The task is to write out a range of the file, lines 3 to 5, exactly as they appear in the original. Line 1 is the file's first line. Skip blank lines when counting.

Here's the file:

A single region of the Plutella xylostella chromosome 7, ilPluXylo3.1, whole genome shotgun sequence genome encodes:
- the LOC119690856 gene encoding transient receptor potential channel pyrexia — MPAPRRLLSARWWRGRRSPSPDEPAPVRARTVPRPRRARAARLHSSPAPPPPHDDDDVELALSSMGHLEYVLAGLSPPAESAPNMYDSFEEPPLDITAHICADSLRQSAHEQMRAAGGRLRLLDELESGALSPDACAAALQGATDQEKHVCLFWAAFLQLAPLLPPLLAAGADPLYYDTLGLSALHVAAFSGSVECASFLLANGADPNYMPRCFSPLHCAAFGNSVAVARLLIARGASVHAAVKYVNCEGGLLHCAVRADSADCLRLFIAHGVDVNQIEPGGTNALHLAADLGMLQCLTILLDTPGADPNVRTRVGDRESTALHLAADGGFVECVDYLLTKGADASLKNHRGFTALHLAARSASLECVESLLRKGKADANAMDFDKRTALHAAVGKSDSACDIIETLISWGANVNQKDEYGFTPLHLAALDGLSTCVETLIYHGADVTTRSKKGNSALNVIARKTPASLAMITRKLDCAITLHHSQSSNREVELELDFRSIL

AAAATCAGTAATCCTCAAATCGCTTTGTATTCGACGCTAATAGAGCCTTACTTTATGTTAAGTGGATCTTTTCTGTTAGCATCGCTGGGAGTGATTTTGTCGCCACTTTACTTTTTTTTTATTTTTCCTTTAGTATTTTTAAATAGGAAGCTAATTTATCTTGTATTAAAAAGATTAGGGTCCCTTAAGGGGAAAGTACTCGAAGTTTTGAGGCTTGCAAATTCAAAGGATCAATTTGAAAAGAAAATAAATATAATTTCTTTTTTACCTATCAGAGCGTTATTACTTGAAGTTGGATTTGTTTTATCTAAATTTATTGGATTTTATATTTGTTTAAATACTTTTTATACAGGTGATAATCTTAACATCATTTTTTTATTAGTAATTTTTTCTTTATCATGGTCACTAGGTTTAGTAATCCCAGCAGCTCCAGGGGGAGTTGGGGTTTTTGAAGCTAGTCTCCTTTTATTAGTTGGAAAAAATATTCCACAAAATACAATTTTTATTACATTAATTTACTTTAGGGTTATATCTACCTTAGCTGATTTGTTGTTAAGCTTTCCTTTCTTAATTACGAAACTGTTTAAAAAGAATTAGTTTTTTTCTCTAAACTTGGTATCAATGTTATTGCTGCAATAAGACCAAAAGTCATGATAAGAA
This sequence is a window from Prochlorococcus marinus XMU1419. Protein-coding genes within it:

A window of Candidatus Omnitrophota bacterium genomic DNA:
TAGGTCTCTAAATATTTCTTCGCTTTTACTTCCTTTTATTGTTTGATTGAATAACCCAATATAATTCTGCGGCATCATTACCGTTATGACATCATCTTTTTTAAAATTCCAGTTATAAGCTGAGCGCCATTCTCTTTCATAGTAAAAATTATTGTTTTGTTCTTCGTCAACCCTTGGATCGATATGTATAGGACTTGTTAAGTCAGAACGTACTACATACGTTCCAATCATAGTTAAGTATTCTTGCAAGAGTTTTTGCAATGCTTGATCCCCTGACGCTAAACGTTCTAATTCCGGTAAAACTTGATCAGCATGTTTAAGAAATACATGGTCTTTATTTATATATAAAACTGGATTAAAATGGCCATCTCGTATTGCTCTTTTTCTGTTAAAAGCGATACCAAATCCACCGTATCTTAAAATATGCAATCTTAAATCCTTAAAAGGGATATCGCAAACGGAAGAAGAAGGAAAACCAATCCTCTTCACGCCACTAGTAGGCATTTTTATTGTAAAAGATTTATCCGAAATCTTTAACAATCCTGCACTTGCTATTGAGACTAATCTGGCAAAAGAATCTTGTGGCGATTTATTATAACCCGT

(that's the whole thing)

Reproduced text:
AAAATCAGTAATCCTCAAATCGCTTTGTATTCGACGCTAATAGAGCCTTACTTTATGTTAAGTGGATCTTTTCTGTTAGCATCGCTGGGAGTGATTTTGTCGCCACTTTACTTTTTTTTTATTTTTCCTTTAGTATTTTTAAATAGGAAGCTAATTTATCTTGTATTAAAAAGATTAGGGTCCCTTAAGGGGAAAGTACTCGAAGTTTTGAGGCTTGCAAATTCAAAGGATCAATTTGAAAAGAAAATAAATATAATTTCTTTTTTACCTATCAGAGCGTTATTACTTGAAGTTGGATTTGTTTTATCTAAATTTATTGGATTTTATATTTGTTTAAATACTTTTTATACAGGTGATAATCTTAACATCATTTTTTTATTAGTAATTTTTTCTTTATCATGGTCACTAGGTTTAGTAATCCCAGCAGCTCCAGGGGGAGTTGGGGTTTTTGAAGCTAGTCTCCTTTTATTAGTTGGAAAAAATATTCCACAAAATACAATTTTTATTACATTAATTTACTTTAGGGTTATATCTACCTTAGCTGATTTGTTGTTAAGCTTTCCTTTCTTAATTACGAAACTGTTTAAAAAGAATTAGTTTTTTTCTCTAAACTTGGTATCAATGTTATTGCTGCAATAAGACCAAAAGTCATGATAAGAA
This sequence is a window from Prochlorococcus marinus XMU1419. Protein-coding genes within it:

A window of Candidatus Omnitrophota bacterium genomic DNA: